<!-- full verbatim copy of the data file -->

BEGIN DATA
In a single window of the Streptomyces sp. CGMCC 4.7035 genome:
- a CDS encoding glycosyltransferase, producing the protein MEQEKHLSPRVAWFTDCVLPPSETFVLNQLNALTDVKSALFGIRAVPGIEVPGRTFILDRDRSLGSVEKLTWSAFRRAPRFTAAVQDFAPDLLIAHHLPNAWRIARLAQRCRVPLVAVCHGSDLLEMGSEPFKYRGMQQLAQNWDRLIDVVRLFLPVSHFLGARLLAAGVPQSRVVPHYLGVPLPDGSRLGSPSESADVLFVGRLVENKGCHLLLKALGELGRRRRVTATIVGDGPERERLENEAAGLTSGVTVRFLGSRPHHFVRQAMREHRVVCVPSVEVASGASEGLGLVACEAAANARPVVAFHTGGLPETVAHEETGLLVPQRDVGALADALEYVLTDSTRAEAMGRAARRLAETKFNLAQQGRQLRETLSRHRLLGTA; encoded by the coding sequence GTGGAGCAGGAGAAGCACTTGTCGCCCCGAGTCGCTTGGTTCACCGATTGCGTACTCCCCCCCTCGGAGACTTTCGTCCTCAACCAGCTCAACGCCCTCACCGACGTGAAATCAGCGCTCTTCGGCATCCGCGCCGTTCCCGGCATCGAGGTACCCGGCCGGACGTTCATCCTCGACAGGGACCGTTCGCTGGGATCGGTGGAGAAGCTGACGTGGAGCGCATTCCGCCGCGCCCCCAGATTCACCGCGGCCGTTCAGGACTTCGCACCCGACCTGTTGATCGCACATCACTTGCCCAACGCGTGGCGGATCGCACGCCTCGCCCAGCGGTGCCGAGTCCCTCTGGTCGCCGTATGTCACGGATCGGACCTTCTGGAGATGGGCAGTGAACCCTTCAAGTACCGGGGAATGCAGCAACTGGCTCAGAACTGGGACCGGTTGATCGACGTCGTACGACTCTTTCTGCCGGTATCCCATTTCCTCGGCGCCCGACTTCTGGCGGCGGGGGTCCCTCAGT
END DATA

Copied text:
In a single window of the Streptomyces sp. CGMCC 4.7035 genome:
- a CDS encoding glycosyltransferase, producing the protein MEQEKHLSPRVAWFTDCVLPPSETFVLNQLNALTDVKSALFGIRAVPGIEVPGRTFILDRDRSLGSVEKLTWSAFRRAPRFTAAVQDFAPDLLIAHHLPNAWRIARLAQRCRVPLVAVCHGSDLLEMGSEPFKYRGMQQLAQNWDRLIDVVRLFLPVSHFLGARLLAAGVPQSRVVPHYLGVPLPDGSRLGSPSESADVLFVGRLVENKGCHLLLKALGELGRRRRVTATIVGDGPERERLENEAAGLTSGVTVRFLGSRPHHFVRQAMREHRVVCVPSVEVASGASEGLGLVACEAAANARPVVAFHTGGLPETVAHEETGLLVPQRDVGALADALEYVLTDSTRAEAMGRAARRLAETKFNLAQQGRQLRETLSRHRLLGTA; encoded by the coding sequence GTGGAGCAGGAGAAGCACTTGTCGCCCCGAGTCGCTTGGTTCACCGATTGCGTACTCCCCCCCTCGGAGACTTTCGTCCTCAACCAGCTCAACGCCCTCACCGACGTGAAATCAGCGCTCTTCGGCATCCGCGCCGTTCCCGGCATCGAGGTACCCGGCCGGACGTTCATCCTCGACAGGGACCGTTCGCTGGGATCGGTGGAGAAGCTGACGTGGAGCGCATTCCGCCGCGCCCCCAGATTCACCGCGGCCGTTCAGGACTTCGCACCCGACCTGTTGATCGCACATCACTTGCCCAACGCGTGGCGGATCGCACGCCTCGCCCAGCGGTGCCGAGTCCCTCTGGTCGCCGTATGTCACGGATCGGACCTTCTGGAGATGGGCAGTGAACCCTTCAAGTACCGGGGAATGCAGCAACTGGCTCAGAACTGGGACCGGTTGATCGACGTCGTACGACTCTTTCTGCCGGTATCCCATTTCCTCGGCGCCCGACTTCTGGCGGCGGGGGTCCCTCAGT